Ask Dr. Copyright

Dear Doc:

My new company paid $500 to a designer in Bulgaria for a company logo. The invoice we received says that we have “the right to use the logo in any way, forever.” We good?

Signed,
A Bit Worried

Dear Bit:

A recent case filed in both federal and state courts in Georgia should have you more than a bit worried. This case shows just how copyright and trademark law sometimes collide, with messy results all around.

Back in 1996, some guys started a small brewery called “Sweetwater Brewing”. A friend of the founders, Ray Scott Fuss, drew them a logo featuring a brightly colored trout. (Don’t get the Doc started on beer that smells fishy!)

Fuss billed the company $500, which it paid. The company incorporated the logo into its cans, signage, and lots of other swag such as T-shirts, hats, glassware, and so on. All was well in the beer garden. Well, that is, until 2020, when the company was sold to Aphria for $300 million (which then merged with Tilray to become the world’s largest cannabis company, with a value of over $8.2 billion, which even the Doc thinks is one hell of a lot of weed!)

At that point, Fuss started sending demands to the new owners for money, asserting that he owned the copyright in the logo. Fuss saw that in the merger paperwork, Sweetwater valued its intellectual property at $92 million, and he asserts that $31 million of that is the value of the logo he designed. Fuss sued in Georgia state court last September. Tilray has now sued Fuss in federal court for a declaration that it has the right to use the logo.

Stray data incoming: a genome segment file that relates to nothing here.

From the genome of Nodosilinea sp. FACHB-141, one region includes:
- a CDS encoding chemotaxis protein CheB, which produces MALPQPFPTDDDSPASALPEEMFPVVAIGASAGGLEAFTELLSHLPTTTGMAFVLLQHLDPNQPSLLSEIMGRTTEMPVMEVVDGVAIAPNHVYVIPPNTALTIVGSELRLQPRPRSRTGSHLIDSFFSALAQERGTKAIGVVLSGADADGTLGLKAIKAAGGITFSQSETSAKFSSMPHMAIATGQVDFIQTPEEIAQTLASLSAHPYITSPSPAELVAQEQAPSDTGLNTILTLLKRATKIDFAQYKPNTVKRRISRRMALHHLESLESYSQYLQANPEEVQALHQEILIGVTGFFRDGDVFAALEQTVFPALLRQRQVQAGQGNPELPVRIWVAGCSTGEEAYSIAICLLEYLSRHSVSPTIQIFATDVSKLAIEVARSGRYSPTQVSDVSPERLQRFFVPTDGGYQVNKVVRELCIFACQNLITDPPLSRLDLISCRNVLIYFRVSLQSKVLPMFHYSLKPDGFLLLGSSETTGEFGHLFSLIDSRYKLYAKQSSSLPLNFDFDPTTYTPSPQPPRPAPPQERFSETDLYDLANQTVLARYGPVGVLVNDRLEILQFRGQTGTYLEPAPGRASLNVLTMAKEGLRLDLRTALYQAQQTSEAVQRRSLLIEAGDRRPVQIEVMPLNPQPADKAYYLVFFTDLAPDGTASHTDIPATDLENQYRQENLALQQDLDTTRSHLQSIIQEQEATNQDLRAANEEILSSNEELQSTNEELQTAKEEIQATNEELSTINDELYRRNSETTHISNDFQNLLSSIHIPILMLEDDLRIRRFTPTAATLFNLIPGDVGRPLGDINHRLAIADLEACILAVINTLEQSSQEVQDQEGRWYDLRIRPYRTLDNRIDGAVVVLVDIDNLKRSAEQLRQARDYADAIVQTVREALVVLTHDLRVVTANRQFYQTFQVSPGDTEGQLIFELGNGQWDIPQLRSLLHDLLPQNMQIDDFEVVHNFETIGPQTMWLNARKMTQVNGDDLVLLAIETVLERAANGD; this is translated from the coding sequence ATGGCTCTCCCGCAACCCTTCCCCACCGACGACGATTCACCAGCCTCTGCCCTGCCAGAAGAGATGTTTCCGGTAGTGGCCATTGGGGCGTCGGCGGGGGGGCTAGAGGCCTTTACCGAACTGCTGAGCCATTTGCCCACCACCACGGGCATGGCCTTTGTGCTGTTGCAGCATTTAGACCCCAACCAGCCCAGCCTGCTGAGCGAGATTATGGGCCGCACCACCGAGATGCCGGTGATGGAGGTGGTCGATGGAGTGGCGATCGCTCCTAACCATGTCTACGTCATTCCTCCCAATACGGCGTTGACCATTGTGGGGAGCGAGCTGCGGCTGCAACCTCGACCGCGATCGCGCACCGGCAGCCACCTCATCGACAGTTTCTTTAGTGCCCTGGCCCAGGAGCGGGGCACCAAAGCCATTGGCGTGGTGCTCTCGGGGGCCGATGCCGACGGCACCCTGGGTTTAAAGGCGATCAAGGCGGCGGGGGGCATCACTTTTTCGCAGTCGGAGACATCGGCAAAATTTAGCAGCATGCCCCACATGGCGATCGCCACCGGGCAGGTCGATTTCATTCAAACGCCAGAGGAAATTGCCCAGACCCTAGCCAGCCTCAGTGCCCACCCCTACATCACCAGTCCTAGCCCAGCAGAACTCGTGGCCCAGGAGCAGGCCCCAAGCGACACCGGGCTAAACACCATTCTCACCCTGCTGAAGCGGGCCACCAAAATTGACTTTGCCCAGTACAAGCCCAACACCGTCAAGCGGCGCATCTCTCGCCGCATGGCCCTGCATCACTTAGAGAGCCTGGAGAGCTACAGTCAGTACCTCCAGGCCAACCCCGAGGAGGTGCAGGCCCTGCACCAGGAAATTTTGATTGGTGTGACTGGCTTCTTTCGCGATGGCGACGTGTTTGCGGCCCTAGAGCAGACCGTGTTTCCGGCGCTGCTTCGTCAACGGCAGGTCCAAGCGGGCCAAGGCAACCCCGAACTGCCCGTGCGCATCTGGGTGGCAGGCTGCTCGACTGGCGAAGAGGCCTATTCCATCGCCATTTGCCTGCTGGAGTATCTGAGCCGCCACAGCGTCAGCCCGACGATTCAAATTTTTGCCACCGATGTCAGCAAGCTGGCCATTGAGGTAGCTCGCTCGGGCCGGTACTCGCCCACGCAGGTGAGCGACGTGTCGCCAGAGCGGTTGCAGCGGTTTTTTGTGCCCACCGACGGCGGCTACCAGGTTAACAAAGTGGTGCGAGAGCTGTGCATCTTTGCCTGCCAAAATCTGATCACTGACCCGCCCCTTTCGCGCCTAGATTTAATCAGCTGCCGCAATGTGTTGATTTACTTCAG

Under copyright law, Fuss, who was not an employee of Sweetwater, owns the copyright in his artwork unless there is a written and signed contract saying otherwise. Tilray, in its complaint, asks the court to find that it either owns the artwork, or that it has an “irrevocable implied license” to use it. The company notes that it holds registered trademarks that incorporate the trout. (The Doc fails to see why this matters at all!)

All of this fishy business could have been avoided by having a simple written contract, signed by the parties at the outset, but, like most startup businesses, Sweetwater thought that it was more important to save a few nickels and not involve an experienced intellectual property attorney. As the old commercial for Mobil gas used to say, “Pay me now, or pay me later.”

Have questions about your ownership or right to use some copyrightable material? It’s best to call the attorneys at LW&H. They do this stuff the right way, and in the end, you’ll save money, time and lots of worry.

Until next month,

The “Doc”

— Lawrence A. Husick, Esq.